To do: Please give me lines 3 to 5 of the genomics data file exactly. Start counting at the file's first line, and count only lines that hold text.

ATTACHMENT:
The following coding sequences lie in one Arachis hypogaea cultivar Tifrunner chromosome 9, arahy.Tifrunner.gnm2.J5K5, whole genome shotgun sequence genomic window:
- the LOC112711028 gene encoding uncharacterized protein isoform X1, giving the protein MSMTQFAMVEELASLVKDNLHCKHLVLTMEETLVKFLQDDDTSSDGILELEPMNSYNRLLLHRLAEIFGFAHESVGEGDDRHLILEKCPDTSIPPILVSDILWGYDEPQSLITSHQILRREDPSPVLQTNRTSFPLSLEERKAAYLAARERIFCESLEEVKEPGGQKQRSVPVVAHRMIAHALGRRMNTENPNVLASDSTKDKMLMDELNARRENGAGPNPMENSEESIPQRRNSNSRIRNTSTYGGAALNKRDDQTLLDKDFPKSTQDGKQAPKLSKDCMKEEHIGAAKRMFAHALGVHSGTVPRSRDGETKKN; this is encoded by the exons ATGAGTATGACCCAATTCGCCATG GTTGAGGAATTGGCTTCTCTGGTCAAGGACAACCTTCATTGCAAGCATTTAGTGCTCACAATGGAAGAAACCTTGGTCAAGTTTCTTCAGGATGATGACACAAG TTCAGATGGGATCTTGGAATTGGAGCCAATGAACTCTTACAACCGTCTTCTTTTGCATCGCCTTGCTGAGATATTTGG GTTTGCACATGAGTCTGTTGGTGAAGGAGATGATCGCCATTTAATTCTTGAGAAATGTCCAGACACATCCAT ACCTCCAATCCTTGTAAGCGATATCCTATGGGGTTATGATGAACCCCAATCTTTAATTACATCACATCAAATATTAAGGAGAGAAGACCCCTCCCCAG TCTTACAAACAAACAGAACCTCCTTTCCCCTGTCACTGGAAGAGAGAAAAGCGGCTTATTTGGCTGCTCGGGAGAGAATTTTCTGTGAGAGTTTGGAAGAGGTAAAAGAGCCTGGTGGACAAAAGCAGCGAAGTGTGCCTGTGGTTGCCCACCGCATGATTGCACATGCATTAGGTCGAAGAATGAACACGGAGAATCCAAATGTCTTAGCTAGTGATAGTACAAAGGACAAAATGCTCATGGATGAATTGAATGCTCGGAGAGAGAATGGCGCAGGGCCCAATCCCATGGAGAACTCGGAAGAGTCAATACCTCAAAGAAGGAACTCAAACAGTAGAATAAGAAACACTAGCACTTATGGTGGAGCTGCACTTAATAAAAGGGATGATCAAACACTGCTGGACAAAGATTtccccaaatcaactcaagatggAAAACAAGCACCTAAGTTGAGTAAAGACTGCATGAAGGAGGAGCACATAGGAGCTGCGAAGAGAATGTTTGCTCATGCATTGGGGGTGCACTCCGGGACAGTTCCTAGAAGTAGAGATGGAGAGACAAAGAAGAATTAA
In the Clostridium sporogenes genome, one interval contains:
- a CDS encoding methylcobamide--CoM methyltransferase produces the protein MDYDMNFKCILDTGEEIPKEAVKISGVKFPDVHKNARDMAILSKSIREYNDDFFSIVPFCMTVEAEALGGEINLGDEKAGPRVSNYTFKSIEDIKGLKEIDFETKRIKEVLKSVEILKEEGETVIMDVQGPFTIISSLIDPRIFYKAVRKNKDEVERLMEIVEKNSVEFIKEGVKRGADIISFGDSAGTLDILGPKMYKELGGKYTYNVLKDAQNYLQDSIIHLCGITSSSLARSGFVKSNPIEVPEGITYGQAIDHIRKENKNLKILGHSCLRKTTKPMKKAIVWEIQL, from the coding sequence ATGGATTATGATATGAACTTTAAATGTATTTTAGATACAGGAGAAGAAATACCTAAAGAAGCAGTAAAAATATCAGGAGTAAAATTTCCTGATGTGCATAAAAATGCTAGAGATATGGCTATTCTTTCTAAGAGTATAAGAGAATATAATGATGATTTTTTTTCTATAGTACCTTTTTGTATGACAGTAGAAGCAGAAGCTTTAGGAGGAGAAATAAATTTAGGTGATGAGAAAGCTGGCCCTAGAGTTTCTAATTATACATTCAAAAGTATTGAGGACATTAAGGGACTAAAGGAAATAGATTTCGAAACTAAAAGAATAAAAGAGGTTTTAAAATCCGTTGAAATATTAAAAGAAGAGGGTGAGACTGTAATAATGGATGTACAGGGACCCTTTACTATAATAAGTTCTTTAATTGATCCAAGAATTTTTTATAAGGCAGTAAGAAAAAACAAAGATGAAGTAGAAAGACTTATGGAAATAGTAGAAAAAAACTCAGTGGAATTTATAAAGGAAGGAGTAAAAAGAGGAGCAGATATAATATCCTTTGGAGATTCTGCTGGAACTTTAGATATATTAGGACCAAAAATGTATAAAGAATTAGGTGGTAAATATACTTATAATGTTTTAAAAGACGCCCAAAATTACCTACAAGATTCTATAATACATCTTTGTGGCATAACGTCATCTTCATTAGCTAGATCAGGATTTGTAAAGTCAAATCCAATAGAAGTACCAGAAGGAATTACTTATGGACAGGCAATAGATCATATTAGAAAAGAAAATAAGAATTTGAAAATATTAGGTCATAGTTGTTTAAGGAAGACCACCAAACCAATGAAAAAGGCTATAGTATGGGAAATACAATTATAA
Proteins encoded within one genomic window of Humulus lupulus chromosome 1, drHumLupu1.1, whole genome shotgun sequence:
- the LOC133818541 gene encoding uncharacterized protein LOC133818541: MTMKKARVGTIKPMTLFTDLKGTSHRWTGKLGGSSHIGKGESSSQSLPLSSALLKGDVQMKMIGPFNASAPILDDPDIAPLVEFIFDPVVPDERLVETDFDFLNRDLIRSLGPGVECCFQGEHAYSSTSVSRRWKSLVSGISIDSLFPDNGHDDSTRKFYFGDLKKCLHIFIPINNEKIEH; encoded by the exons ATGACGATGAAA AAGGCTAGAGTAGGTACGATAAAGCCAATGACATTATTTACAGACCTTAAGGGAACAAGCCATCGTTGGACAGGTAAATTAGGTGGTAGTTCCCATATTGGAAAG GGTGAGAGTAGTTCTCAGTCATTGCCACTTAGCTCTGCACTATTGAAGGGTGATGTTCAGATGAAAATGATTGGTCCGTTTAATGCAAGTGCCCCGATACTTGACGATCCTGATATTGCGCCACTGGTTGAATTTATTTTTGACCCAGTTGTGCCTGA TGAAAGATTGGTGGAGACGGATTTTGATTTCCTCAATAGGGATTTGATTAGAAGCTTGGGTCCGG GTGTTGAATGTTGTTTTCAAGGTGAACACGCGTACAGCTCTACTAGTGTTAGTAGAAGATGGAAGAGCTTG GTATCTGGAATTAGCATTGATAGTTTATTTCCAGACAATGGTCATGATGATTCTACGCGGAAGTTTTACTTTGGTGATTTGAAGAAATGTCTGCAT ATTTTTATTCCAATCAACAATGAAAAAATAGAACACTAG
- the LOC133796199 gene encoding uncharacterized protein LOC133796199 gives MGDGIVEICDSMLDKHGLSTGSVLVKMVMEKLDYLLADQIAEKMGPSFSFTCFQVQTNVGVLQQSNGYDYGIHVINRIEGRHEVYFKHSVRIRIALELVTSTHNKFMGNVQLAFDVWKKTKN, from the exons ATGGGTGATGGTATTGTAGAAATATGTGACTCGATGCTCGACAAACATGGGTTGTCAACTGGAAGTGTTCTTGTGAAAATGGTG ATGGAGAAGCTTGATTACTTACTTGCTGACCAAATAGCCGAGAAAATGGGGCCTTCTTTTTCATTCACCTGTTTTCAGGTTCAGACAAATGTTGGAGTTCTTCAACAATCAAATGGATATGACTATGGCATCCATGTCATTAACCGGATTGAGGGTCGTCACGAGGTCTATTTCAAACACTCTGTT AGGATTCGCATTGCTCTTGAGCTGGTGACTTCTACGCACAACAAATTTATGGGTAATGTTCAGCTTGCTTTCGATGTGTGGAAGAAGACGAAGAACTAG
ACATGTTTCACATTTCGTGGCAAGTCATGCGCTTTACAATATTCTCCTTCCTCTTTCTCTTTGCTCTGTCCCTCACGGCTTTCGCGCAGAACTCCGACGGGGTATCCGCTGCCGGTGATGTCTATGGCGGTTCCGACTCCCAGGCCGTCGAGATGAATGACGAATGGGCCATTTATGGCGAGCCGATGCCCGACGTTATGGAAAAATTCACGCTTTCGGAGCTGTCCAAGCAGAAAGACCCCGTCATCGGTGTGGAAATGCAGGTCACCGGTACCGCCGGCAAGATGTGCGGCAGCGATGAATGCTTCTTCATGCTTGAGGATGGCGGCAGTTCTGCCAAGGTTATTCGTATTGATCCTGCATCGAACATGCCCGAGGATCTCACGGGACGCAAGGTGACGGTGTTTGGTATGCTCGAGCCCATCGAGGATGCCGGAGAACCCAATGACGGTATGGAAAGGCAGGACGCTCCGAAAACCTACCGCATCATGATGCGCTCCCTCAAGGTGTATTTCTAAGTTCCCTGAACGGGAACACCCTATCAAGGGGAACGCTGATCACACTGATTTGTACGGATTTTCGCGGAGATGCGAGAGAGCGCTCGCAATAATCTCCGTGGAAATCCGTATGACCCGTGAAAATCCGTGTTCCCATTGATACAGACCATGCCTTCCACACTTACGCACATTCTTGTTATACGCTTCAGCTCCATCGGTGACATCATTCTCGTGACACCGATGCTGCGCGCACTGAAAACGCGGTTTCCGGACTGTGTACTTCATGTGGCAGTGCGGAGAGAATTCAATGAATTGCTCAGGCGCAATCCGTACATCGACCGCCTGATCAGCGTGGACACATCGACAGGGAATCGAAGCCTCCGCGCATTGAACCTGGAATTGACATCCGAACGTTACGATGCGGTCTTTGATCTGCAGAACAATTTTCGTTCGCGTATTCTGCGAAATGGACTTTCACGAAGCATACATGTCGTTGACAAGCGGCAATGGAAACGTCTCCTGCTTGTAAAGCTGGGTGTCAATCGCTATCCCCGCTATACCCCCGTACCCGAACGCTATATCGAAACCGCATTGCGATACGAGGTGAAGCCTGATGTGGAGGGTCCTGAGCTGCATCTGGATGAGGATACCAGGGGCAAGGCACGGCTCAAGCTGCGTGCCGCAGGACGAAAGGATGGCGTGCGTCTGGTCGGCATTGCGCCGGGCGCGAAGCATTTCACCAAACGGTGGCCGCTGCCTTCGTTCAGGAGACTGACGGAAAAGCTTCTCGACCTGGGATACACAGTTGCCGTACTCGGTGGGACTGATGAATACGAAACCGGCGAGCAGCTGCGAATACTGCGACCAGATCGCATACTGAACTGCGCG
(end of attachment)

In the Clostridium sporogenes genome, one interval contains:
- a CDS encoding methylcobamide--CoM methyltransferase produces the protein MDYDMNFKCILDTGEEIPKEAVKISGVKFPDVHKNARDMAILSKSIREYNDDFFSIVPFCMTVEAEALGGEINLGDEKAGPRVSNYTFKSIEDIKGLKEIDFETKRIKEVLKSVEILKEEGETVIMDVQGPFTIISSLIDPRIFYKAVRKNKDEVERLMEIVEKNSVEFIKEGVKRGADIISFGDSAGTLDILGPKMYKELGGKYTYNVLKDAQNYLQDSIIHLCGITSSSLARSGFVKSNPIEVPEGITYGQAIDHIRKENKNLKILGHSCLRKTTKPMKKAIVWEIQL, from the coding sequence ATGGATTATGATATGAACTTTAAATGTATTTTAGATACAGGAGAAGAAATACCTAAAGAAGCAGTAAAAATATCAGGAGTAAAATTTCCTGATGTGCATAAAAATGCTAGAGATATGGCTATTCTTTCTAAGAGTATAAGAGAATATAATGATGATTTTTTTTCTATAGTACCTTTTTGTATGACAGTAGAAGCAGAAGCTTTAGGAGGAGAAATAAATTTAGGTGATGAGAAAGCTGGCCCTAGAGTTTCTAATTATACATTCAAAAGTATTGAGGACATTAAGGGACTAAAGGAAATAGATTTCGAAACTAAAAGAATAAAAGAGGTTTTAAAATCCGTTGAAATATTAAAAGAAGAGGGTGAGACTGTAATAATGGATGTACAGGGACCCTTTACTATAATAAGTTCTTTAATTGATCCAAGAATTTTTTATAAGGCAGTAAGAAAAAACAAAGATGAAGTAGAAAGACTTATGGAAATAGTAGAAAAAAACTCAGTGGAATTTATAAAGGAAGGAGTAAAAAGAGGAGCAGATATAATATCCTTTGGAGATTCTGCTGGAACTTTAGATATATTAGGACCAAAAATGTATAAAGAATTAGGTGGTAAATATACTTATAATGTTTTAAAAGACGCCCAAAATTACCTACAAGATTCTATAATACATCTTTGTGGCATAACGTCATCTTCATTAGCTAGATCAGGATTTGTAAAGTCAAATCCAATAGAAGTACCAGAAGGAATTACTTATGGACAGGCAATAGATCATATTAGAAAAGAAAATAAGAATTTGAAAATATTAGGTCATAGTTGTTTAAGGAAGACCACCAAACCAATGAAAAAGGCTATAGTATGGGAAATACAATTATAA
Proteins encoded within one genomic window of Humulus lupulus chromosome 1, drHumLupu1.1, whole genome shotgun sequence: